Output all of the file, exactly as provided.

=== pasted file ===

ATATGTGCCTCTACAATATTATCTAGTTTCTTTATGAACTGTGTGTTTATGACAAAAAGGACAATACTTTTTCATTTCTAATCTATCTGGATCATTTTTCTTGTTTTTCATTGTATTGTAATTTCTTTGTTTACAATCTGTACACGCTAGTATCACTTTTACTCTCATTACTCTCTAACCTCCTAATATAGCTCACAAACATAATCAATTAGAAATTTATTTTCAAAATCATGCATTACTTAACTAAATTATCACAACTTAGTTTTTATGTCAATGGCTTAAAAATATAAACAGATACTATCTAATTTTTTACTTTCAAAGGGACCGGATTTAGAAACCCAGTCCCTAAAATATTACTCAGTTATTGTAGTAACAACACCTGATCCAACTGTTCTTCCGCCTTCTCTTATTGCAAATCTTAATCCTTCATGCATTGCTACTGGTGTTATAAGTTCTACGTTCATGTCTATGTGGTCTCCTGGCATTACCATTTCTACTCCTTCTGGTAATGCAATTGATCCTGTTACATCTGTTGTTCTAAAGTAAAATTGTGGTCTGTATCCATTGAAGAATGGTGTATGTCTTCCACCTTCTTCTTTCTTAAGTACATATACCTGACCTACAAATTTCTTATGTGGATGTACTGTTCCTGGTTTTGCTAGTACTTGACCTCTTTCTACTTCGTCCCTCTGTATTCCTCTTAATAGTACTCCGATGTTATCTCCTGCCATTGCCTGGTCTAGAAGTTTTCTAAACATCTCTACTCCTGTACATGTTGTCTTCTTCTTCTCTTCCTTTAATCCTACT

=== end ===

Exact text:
ATATGTGCCTCTACAATATTATCTAGTTTCTTTATGAACTGTGTGTTTATGACAAAAAGGACAATACTTTTTCATTTCTAATCTATCTGGATCATTTTTCTTGTTTTTCATTGTATTGTAATTTCTTTGTTTACAATCTGTACACGCTAGTATCACTTTTACTCTCATTACTCTCTAACCTCCTAATATAGCTCACAAACATAATCAATTAGAAATTTATTTTCAAAATCATGCATTACTTAACTAAATTATCACAACTTAGTTTTTATGTCAATGGCTTAAAAATATAAACAGATACTATCTAATTTTTTACTTTCAAAGGGACCGGATTTAGAAACCCAGTCCCTAAAATATTACTCAGTTATTGTAGTAACAACACCTGATCCAACTGTTCTTCCGCCTTCTCTTATTGCAAATCTTAATCCTTCATGCATTGCTACTGGTGTTATAAGTTCTACGTTCATGTCTATGTGGTCTCCTGGCATTACCATTTCTACTCCTTCTGGTAATGCAATTGATCCTGTTACATCTGTTGTTCTAAAGTAAAATTGTGGTCTGTATCCATTGAAGAATGGTGTATGTCTTCCACCTTCTTCTTTCTTAAGTACATATACCTGACCTACAAATTTCTTATGTGGATGTACTGTTCCTGGTTTTGCTAGTACTTGACCTCTTTCTACTTCGTCCCTCTGTATTCCTCTTAATAGTACTCCGATGTTATCTCCTGCCATTGCCTGGTCTAGAAGTTTTCTAAACATCTCTACTCCTGTACATGTTGTCTTCTTCTTCTCTTCCTTTAATCCTACT